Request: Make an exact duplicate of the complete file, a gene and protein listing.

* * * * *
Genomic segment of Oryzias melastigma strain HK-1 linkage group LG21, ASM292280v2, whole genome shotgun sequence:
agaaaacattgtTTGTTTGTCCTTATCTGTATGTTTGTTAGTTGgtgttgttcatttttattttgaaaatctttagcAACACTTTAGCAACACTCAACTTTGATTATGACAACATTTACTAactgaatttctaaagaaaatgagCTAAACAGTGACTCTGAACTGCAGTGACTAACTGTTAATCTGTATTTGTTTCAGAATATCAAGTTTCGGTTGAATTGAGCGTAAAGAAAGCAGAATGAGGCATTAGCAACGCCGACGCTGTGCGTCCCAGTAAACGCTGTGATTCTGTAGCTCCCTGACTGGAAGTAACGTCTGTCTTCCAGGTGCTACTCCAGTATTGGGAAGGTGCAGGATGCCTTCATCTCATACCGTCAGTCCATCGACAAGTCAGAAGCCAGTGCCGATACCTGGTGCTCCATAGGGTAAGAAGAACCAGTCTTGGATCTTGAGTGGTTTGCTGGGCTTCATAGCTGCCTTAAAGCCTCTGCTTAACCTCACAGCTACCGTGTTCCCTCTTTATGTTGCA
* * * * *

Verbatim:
Genomic segment of Oryzias melastigma strain HK-1 linkage group LG21, ASM292280v2, whole genome shotgun sequence:
agaaaacattgtTTGTTTGTCCTTATCTGTATGTTTGTTAGTTGgtgttgttcatttttattttgaaaatctttagcAACACTTTAGCAACACTCAACTTTGATTATGACAACATTTACTAactgaatttctaaagaaaatgagCTAAACAGTGACTCTGAACTGCAGTGACTAACTGTTAATCTGTATTTGTTTCAGAATATCAAGTTTCGGTTGAATTGAGCGTAAAGAAAGCAGAATGAGGCATTAGCAACGCCGACGCTGTGCGTCCCAGTAAACGCTGTGATTCTGTAGCTCCCTGACTGGAAGTAACGTCTGTCTTCCAGGTGCTACTCCAGTATTGGGAAGGTGCAGGATGCCTTCATCTCATACCGTCAGTCCATCGACAAGTCAGAAGCCAGTGCCGATACCTGGTGCTCCATAGGGTAAGAAGAACCAGTCTTGGATCTTGAGTGGTTTGCTGGGCTTCATAGCTGCCTTAAAGCCTCTGCTTAACCTCACAGCTACCGTGTTCCCTCTTTATGTTGCA